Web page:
We moved on to the Musee d’Orsay after another crossiant of course! Saw the impressionist paintings which I liked a lot. I honestly think I’ve been to more museums in the last two months than in the whole rest of my life. I’ve seen some cool (and very famous) stuff. Hopefully I can remember it all and keep it all straight when I’m back! After the Musee d’Orsay we hit up another tourist area at the Basilique du Sacré Coeur. It was another pretty church in a cute area, and there was a cool Spanish guitarist playing on the steps who gathered a crowd. Feeling pretty tired, we headed back to the hostel to grab our stuff and headed to the train station just as the rain/snow mix started to come down.

I’m sure it’s made international news that the Olympic torch came through London this weekend (with plenty of demonstrations here), and we just happened to be at the train station last night when it arrived in Paris on the train from London. As we stood in line lots of people with Tibet flags were wandering around and the police were standing there in preparation. Just as we went upstairs to the departure area, the train from London arrived and we had a perfect view to watch the crowd go nuts. Poor people just trying to get off the train were practically trampled and the ‘flame’ was actually a flashing light. A little lame, but I guess I understand, might be a bit of a fire hazard to have a flame going through the chunnel. Plus I just heard on the BBC tonight that the flame has been put out something like three times since being in Paris. . . oh geez. Anyway, our weekend in Paris truly was eventful to the very end, our train was a little delayed because of the demonstrations, but overall it was a pretty flawless trip. Beautiful city, really glad to have seen it and had such a good time. I’ll probably make it back some day and do the museums a little more thoroughly, and who knows, maybe I’ll even make it to Disneyland Paris, haha!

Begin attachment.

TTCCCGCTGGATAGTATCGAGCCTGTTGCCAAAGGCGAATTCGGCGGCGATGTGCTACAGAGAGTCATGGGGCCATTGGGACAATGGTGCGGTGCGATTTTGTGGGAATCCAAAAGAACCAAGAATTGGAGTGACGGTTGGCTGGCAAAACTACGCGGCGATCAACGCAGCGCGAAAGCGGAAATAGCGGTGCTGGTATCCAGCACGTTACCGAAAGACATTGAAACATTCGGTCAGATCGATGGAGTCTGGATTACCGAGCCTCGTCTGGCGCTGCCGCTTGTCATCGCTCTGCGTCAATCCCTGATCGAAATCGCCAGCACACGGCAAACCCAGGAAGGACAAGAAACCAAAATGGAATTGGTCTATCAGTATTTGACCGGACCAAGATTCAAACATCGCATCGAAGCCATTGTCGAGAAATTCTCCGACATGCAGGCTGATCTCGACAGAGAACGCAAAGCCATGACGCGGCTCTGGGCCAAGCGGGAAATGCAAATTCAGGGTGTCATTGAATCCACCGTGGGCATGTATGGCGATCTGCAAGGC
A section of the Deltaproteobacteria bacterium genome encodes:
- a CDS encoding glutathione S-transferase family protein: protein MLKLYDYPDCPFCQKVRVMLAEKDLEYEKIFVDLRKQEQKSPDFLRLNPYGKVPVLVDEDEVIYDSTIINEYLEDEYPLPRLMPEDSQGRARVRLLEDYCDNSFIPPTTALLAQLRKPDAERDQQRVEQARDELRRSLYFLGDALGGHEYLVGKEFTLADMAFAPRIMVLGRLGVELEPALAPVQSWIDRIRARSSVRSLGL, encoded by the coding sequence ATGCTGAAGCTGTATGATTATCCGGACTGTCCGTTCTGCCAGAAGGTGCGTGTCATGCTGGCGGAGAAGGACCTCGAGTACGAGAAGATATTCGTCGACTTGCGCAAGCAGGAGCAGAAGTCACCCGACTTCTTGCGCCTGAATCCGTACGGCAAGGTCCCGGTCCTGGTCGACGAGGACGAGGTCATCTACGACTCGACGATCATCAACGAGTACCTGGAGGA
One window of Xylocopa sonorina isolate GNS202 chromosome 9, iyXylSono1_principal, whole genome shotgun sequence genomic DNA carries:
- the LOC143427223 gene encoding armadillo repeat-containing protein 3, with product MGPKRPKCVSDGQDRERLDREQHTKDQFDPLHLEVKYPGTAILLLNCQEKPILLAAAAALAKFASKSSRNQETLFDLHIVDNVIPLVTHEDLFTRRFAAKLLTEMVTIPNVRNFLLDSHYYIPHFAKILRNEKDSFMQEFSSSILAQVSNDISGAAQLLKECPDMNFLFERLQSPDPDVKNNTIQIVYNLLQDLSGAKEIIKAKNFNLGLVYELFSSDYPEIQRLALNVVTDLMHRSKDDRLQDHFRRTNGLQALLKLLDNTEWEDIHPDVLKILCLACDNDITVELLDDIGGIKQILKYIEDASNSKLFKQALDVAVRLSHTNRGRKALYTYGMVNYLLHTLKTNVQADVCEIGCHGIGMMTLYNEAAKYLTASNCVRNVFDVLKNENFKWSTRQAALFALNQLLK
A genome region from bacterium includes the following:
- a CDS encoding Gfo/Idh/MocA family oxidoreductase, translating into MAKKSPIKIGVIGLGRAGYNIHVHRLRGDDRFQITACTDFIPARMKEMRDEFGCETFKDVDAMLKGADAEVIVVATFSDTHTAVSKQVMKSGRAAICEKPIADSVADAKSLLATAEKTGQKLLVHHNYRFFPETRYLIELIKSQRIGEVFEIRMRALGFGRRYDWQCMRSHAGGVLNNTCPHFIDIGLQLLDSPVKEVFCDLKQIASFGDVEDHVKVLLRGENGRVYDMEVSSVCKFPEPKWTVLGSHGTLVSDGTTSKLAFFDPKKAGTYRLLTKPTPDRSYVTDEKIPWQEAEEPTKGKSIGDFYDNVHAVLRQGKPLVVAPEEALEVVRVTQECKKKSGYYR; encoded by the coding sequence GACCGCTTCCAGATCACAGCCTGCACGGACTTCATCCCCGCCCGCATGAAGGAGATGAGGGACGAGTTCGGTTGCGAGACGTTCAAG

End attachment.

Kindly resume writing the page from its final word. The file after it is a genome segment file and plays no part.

I don’t have any more trips outside the UK planned for the semester. The next four weeks I have some excursions arranged with school on the weekends. This Friday I finally get to go to Bath, which I’ve heard so much about and also Stonehenge, which I’ve been to before, but who doesn’t want to see big rocks again? Last week I realized my time here is quickly slipping away, so I sat down and made my ‘London List’ of all the things I still have to do in the city. Feeling motivated after seeing how long it was, I headed to the British Library and the National Portrait Gallery after class last Thursday so I could begin to cross a few things off. And actually it was quite cool as both places had things that related perfectly to the things I’m studying (imagine that!). It was fun to see Virgina Woolf’s “Mrs. Dalloway” notebook at the British Library after I had literally just been reading it for class on the tube ride there. And then to go to the National Portrait Gallery and see all the portraits of the members of the Bloomsbury Group that I just learned about in my British Novel class. Funny how these things all come together!! I honestly can’t believe how soon I’ll be back and I feel like I’m just really starting to get into a rhythm with life here. Even today on the tube during rush hour I told a woman how to get where she wanted to go. I felt really satisfied understanding a part of the city and knowing the different tube stops!

My friend Katherine is in London for her spring break from St. Andrews so we’ll be doing a few things around the city this week. As tacky as it may be I’ve been wanting to go to Madame Tussaud’s, the wax museum and take funny pictures with all the celebrities. Ha, I think I talked Katherine into it, so I’ll be able to cross that off after this week. More plays to come for class and lots going on in London this week and next, so no more ‘big’ trips, but still plenty to keep me busy! Thanks to all who are still reading and sending emails! Hope to catch up with everyone soon!

Running around Italy!